00:12:31.26  >> Yes, and I do also have a couple of tips, and I would like to go back to the importance of the call with OSEP because sometimes states think or interpret the information that OSEP asked for and then learn during the call as they're talking about it that OSEP really meant something different than what the state thought they meant, so those clarification calls are very important. Along with that, it's important as you're getting ready for that call that you review all of OSEP's feedback carefully before you have the call, and I want to emphasize including the comments for the introduction section. I worked with a couple of states that had overlooked the introduction section and only focused on the indicators, but there are comments also in the introduction section. And then lastly, for the required ... Think about, for those required actions that OSEP is asking you to address next year, you want to ensure that you're documenting these and beginning to develop plans on how to address those actions, and if you thought about that before your clarification period, you could perhaps consider even ... or during the clarification period running those past OSEP during the call or asking them about them during the call as you're thinking about them so that that will help you know how to address those required actions in the next SPP/APR and just documenting any of that information.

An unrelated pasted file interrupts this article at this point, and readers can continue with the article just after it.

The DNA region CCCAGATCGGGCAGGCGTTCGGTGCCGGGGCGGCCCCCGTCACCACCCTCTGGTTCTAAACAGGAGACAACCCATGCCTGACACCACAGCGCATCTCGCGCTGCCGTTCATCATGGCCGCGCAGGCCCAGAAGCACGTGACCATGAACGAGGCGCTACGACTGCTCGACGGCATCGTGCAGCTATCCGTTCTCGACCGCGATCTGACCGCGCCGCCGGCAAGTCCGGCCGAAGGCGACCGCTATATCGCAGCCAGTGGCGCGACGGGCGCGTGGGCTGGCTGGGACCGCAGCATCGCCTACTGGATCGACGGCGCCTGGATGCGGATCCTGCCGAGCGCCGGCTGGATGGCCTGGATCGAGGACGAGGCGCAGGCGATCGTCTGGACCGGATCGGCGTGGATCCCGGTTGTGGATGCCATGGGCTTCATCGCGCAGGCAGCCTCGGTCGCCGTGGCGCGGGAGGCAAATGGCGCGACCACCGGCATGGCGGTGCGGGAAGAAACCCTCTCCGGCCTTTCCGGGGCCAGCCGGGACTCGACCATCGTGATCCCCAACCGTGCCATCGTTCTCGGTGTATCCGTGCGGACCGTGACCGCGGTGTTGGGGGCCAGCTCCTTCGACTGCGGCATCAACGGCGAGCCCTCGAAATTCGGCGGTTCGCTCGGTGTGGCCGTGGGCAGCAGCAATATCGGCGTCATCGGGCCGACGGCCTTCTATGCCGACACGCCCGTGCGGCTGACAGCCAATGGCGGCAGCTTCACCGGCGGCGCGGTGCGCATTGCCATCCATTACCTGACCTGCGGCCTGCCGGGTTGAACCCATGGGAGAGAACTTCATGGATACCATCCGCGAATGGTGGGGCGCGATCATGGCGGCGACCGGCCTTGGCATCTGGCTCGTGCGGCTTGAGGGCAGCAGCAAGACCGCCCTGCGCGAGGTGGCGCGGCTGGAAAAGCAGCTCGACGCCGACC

00:14:14.01  >> Yeah, while it's still kind of fresh in everyone's minds and you have that chance with OSEP, yeah, might as well use it, and that's a great, great tip.

00:14:23.47  >> And then I would also emphasize having ... inviting your IDC state liaison to be on the call with you because they can be that extra set of ears and might hear something you didn't hear or also taking notes for you so you do have things documented.

00:14:40.05  >> Yeah. Wonderful. Well, thank you both so much. I picked up some great tips. Hopefully others listening did as well and really appreciate you being on the podcast.

00:14:54.11  >> Thanks, Amy. This was a pleasure.

00:14:56.45  >> Thank you, Amy. It was our pleasure to do this.

00:15:00.32  >> To access podcast resources, submit questions related to today's episode or if you have ideas for future topics, we'd love to hear from you. The links are in the episode content, or connect with us via the podcast page on the IDC website at ideadata.org.